New Delhi, January 29, 2009 — Diplomats urge U.S. President to deepen U.S.-India relationship, accelerate South Asian economies
As Barack Obama takes the reigns as the 44th President of the United States, international relations experts strongly recommend to the new U.S. administration that they continue to improve ties with India. America’s Role in Asia, a new volume of urgent foreign policy recommendations, presented by distinguished Asian and American ambassadors this morning at the Hotel Taj Mahal in New Delhi, states that, while the U.S. has often talked about making India a full partner in managing the global order, it must take immediate steps, such as making India a full member of the G-8 group of advanced nations.
Convened and supported by The Asia Foundation, America’s Role in Asia provides recommendations derived from a year of high-level, closed-door discussions across Asia and in the U.S. that addressed critical issues in U.S.-Asia relations. Today’s New Delhi forum turns a spotlight on recommendations in the report for U.S.-India relations and U.S. policy in South Asia. Attendees include leading Indian and American diplomats, officials, CEOs, and scholars; and speakers include Ambassador Karl F. Inderfurth, former U.S. Assistant Secretary of State for South Asian Affairs; Dr. C. Raja Mohan, professor at the Rajaratnam School of International Studies, Nanyang, Technological University in Singapore, and former member of India’s National Security Advisory Board; and Ambassador Rajendra Abhyankar, former Indian Ambassador to the EU, Belgium and Luxemburg, Azerbaijan, Turkey, Syria, and Cyprus, and Asia Foundation Director of India Programs.
“The last two American presidents recognized that fundamental change was underway with India as an emerging global power and acted accordingly,” said Ambassador Inderfurth, author of the Americaâ€™s Role in Asia chapter on U.S.-India relations. “A strong foundation for a vibrant U.S.-India relationship has been established, upon which the next U.S. administration can build.”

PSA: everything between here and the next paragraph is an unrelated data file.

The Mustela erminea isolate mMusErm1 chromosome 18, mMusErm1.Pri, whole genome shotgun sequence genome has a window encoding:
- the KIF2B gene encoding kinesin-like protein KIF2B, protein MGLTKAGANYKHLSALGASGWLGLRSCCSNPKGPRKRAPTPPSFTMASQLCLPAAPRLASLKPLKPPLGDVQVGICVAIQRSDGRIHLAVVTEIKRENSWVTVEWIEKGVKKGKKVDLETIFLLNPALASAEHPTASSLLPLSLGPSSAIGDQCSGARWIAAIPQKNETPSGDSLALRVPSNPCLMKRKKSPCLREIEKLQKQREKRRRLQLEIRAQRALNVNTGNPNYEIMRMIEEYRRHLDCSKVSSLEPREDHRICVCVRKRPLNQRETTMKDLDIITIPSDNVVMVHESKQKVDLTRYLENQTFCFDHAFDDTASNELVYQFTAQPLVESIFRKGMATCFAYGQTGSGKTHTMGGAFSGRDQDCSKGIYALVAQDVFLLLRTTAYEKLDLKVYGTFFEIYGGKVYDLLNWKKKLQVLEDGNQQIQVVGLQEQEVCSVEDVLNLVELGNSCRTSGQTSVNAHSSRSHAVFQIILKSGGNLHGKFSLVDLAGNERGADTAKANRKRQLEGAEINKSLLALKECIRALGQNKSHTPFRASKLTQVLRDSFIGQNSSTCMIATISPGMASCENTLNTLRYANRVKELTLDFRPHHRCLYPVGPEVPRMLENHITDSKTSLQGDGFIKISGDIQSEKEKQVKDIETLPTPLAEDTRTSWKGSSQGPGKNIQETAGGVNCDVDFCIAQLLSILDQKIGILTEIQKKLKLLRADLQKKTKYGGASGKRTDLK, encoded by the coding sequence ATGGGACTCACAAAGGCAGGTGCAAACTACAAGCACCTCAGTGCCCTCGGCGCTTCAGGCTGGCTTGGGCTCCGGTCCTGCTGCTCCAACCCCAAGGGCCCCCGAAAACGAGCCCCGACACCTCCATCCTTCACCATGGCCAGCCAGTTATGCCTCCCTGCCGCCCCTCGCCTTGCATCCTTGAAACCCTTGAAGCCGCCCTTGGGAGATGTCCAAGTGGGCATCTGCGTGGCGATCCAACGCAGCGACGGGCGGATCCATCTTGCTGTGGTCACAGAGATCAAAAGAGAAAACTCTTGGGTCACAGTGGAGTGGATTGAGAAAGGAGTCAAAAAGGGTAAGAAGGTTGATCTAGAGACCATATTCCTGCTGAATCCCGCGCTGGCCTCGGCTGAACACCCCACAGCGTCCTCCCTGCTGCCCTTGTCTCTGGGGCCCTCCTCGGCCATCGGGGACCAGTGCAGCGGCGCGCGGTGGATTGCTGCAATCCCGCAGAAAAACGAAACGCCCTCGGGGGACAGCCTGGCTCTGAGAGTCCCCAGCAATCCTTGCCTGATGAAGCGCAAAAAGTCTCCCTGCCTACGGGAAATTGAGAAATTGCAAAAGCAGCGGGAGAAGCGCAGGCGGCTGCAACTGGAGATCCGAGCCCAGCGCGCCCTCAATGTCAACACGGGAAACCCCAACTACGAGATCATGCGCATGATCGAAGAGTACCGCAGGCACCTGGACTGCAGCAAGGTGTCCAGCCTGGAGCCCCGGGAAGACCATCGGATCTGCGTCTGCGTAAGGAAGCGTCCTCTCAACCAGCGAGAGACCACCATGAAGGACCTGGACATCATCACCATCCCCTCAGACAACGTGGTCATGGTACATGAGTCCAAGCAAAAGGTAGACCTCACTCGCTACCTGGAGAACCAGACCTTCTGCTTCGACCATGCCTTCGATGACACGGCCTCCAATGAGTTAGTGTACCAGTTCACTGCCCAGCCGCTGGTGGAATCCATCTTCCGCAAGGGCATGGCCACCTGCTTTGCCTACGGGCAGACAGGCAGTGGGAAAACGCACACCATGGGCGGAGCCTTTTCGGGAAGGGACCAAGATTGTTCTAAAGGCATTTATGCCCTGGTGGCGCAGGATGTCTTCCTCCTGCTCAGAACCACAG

“India is an important factor,” added Dr. Mohan, the South Asia Regional Chair of Americaâ€™s Role in Asia. “South Asia will become increasingly relevant to a number of new challenges confronting U.S. foreign policy, such as Asia’s regional balance of power, maritime security, and global warming.”
Among the Asian task force recommendations for U.S. policy to South Asia:
- The Subcontinent needs a strong economic partnership with the U.S. Washington can accelerate regional economic integration by offering preferential tariffs to goods produced across borders in South Asia, and encourage investments by its companies on the Subcontinent.
- The United States must undertake a significant effort to win political support among the Pushtun tribes, separate them from al-Qaeda and the Taliban, and make them stakeholders in the war against terror. The United States also needs to recognize how deeply the Pushtun question divides Pakistan and Afghanistan.
Among the American task force recommendations for U.S.-India relations and overall policy to South Asia:
- U.S. and Indian officials have set a goal of doubling bilateral trade over the next three years. It is time to accelerate the growth in these ties.
- Another arena for greater strategic cooperation is in counter-terrorism. India has been a target of terrorist attacks longer than the United States. Expanding counter-terrorism cooperation requires increased information sharing and building tighter liaison bonds with Indiaâ€™s intelligence and security services.
The New Delhi discussion was convened with the Confederation of Indian Industry, a partner to The Asia Foundation. Published on a quadrennial cycle by The Asia Foundation, the full report is available to download at www.asiafoundation.org, as are overviews of the reports and executive summaries.
About The Asia Foundation
The Asia Foundation formally returned to India in June 2008, opening a liaison office in New Delhi. Since 1968, the Foundation has maintained a non-resident program of cooperation, focusing on international relations, governance, economic reform, womenâ€™s empowerment, and education.